Chiky Blue Bayahibe Domincan Republic 092

Chiky Blue Bayahibe Domincan Republic 093
Whole fried fish at Chiky Blue Bayahibe
Chiky Blue Bayahibe Domincan Republic 095
Chiky Blue Bayahibe

At night there was a congregation of locals around a bar/convenience store near the grocery store in town, partying, socializing, and listening to Dominican bachata music.

We picked up some milk and cereal for the morning, as we were getting up really early the next morning to leave on a tour. Having a kitchenette in our room was definitely a convenience.

Day 2:

We had booked two tours with Seavis Tours, an eco-tour company based out of Bayahibe. Originally, I had wanted to do the Jungle Tour in the Parque Nacional de Este, but it wasn’t offered on Mondays. They said the tour they had available on Mondays was the Monster Truck Safari, operated by a third party tour provider. We looked it over, the words “monster truck” and “safari” setting off major red flags of a horrendous tourist experience. It promised an educational tour of rural country life, a farm, and a rural school. It sounded interesting enough, so we deliberated a bit and decided to go for it.

We were picked up in front of the police station near our hotel by a shuttle driver, and then made a few stops at some resorts to pick up several other tourists, all European. When we reached the nearby town of Higuey, we were loaded into a hideous “monster truck” that made us cringe.

Monster Truck Safari Domincan Republic 134

We climbed aboard and monstered our way out into the countryside. If there was one thing I enjoyed about this tour, it was driving through the country. We passed houses and farms, getting a chance to view the vast diversity of country living.

Our first stop was at the home and farm of a middle class Dominican family. We were given a tour of the farm and it’s fruits and vegetables. The family who owned the farm was going about their day in the house, doing laundry, cleaning, watching TV, etc. We were told to go in and see the house, but Paddy and I didn’t feel very comfortable going in and gawking at a family in their home. I know the family was getting compensation for the tour, but it just felt weird and intrusive.

Next, we were led down the road to the family’s small store, and told that we were going to be visiting a Haitian village where the kids were very poor later in the trip. We were told that we should buy school supplies or candy to give them. Here’s where things got gross: They had TWO spiral notebooks and TWO pencils for all of us to buy for the kids, and a giant amount of candy. All sold by the family who owned the house at expensive American prices, not Dominican prices. We bought a small bag of candy and a notebook and pencil. None of the other tourists bought the remaining school supplies, all candy.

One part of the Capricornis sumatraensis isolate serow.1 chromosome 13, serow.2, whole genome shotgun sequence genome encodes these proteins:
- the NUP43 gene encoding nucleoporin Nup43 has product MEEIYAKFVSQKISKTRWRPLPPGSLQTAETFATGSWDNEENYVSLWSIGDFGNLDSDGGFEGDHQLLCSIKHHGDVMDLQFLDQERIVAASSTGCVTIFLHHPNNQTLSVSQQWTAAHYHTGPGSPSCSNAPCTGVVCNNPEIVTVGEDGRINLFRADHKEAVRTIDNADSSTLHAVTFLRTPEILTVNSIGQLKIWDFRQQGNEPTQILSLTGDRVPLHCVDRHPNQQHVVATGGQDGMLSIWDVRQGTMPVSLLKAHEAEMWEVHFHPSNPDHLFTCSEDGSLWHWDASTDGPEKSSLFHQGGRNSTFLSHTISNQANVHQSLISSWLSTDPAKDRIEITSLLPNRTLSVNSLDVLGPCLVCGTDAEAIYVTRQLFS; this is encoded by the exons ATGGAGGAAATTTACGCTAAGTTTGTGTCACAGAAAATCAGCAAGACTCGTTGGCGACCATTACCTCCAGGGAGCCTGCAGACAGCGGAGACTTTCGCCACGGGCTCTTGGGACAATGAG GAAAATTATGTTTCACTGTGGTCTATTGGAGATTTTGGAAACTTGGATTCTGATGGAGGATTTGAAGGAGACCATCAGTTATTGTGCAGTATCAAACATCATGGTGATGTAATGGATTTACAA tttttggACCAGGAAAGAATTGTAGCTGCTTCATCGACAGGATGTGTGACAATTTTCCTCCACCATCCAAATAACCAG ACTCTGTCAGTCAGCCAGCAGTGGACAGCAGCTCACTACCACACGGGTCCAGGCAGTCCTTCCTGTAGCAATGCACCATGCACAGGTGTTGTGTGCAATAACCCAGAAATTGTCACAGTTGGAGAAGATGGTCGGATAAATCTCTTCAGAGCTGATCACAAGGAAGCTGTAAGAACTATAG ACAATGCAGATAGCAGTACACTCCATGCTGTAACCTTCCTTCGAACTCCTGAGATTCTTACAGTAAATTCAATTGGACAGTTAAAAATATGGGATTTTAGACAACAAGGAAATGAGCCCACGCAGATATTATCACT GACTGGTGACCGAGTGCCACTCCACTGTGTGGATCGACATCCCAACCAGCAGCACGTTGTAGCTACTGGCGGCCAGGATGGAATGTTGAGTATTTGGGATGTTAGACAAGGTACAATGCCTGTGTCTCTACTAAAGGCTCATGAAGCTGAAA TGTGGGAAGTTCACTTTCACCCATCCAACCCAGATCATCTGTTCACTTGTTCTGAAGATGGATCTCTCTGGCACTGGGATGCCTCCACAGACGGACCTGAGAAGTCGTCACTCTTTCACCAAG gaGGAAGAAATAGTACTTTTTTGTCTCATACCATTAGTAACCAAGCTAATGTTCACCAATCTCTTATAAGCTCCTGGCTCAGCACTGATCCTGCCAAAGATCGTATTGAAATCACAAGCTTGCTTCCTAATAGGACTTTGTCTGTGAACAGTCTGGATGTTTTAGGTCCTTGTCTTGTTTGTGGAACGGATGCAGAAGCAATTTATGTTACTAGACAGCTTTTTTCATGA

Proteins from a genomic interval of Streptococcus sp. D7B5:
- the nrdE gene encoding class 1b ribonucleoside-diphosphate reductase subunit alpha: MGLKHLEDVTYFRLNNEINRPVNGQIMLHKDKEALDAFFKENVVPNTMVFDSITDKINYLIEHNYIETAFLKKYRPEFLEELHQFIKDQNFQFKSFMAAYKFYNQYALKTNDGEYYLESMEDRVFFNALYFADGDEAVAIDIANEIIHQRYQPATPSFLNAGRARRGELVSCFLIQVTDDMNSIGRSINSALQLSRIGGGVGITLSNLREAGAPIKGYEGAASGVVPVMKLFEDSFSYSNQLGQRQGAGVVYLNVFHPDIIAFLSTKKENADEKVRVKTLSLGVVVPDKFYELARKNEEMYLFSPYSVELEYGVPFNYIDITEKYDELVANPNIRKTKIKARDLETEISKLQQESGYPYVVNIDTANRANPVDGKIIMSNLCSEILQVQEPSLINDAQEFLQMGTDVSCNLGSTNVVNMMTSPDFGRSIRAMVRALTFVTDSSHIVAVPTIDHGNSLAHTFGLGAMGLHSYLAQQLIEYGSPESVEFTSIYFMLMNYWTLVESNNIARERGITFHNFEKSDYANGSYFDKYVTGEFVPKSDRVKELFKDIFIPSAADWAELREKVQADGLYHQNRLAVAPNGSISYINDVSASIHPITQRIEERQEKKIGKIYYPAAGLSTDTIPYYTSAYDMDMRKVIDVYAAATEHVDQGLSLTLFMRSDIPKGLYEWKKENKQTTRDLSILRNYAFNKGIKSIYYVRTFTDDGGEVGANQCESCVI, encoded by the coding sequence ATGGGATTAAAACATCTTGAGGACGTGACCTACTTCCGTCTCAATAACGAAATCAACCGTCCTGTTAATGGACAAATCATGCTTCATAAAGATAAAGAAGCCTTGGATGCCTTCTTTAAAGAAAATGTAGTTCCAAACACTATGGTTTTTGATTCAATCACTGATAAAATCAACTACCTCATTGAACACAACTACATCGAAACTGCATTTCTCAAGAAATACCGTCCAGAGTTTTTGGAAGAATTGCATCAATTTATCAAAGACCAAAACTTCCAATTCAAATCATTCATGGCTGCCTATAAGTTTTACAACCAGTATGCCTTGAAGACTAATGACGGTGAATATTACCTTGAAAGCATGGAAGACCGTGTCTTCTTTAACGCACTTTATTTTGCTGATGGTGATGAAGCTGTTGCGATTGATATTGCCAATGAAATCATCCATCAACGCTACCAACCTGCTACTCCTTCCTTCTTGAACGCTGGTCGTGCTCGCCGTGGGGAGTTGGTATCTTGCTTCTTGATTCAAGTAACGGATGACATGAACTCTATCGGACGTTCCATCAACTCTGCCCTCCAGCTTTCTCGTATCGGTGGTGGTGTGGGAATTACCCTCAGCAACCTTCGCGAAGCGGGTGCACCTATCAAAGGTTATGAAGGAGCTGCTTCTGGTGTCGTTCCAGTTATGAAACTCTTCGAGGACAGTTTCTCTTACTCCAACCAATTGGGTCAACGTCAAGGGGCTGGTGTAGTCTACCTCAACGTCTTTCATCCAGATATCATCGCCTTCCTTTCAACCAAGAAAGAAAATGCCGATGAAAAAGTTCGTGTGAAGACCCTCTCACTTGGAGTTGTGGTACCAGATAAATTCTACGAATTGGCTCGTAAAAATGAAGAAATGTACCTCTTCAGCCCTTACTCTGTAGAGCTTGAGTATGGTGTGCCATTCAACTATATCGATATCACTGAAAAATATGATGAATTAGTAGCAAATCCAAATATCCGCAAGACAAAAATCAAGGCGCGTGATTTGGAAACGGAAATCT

Now, had we known this was part of the tour, we would have stocked up on school supplies, food, toothbrushes, and other necessities from the grocery store in Bayahibe to give out to the kids. (At the end of the trip, we realized that this was all part of a big show put on for the tourists so that the family with the farm could make money. None of it was about helping poor Haitian kids. )

Next, we visited a rural country school. It was spring break, so the kids were gone but we were shown the classroom and told a bit about Dominican schools.

Rural school Dominican Republic

rural school Domincan Republic

rural school Domincan Republic

Before we left, our guides brought out some ugly safari hats with “Monster Truck Safari” on them, and told us that if we bought one (at $20 each) the proceeds would go to helping the school. No one bought one, until the guide put some pressure on us and one of the Europeans finally forked over $20.  My suspicion is that very little goes to helping the school, and that most of it goes to the Monster Truck Safari people. Had there been a teacher there talking about the school with a donation jar, we would have donated. Instead we felt a little put off.

Next we stopped at another “farm” where a family was selling jellies and fruit leather. More pressure to purchase, and not much in the way of a tour.